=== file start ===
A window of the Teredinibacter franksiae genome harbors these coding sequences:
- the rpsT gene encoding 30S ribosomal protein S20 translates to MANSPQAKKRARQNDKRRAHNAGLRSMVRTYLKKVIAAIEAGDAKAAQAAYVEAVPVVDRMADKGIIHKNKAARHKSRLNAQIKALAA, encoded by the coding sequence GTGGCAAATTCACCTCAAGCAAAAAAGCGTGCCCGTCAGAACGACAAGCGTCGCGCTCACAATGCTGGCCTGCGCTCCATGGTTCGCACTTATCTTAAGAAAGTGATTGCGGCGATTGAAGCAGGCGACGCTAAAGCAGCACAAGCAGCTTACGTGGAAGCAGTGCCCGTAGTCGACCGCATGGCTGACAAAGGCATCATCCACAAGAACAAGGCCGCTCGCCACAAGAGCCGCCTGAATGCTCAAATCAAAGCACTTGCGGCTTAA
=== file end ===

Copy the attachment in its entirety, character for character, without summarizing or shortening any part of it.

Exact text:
A window of the Teredinibacter franksiae genome harbors these coding sequences:
- the rpsT gene encoding 30S ribosomal protein S20 translates to MANSPQAKKRARQNDKRRAHNAGLRSMVRTYLKKVIAAIEAGDAKAAQAAYVEAVPVVDRMADKGIIHKNKAARHKSRLNAQIKALAA, encoded by the coding sequence GTGGCAAATTCACCTCAAGCAAAAAAGCGTGCCCGTCAGAACGACAAGCGTCGCGCTCACAATGCTGGCCTGCGCTCCATGGTTCGCACTTATCTTAAGAAAGTGATTGCGGCGATTGAAGCAGGCGACGCTAAAGCAGCACAAGCAGCTTACGTGGAAGCAGTGCCCGTAGTCGACCGCATGGCTGACAAAGGCATCATCCACAAGAACAAGGCCGCTCGCCACAAGAGCCGCCTGAATGCTCAAATCAAAGCACTTGCGGCTTAA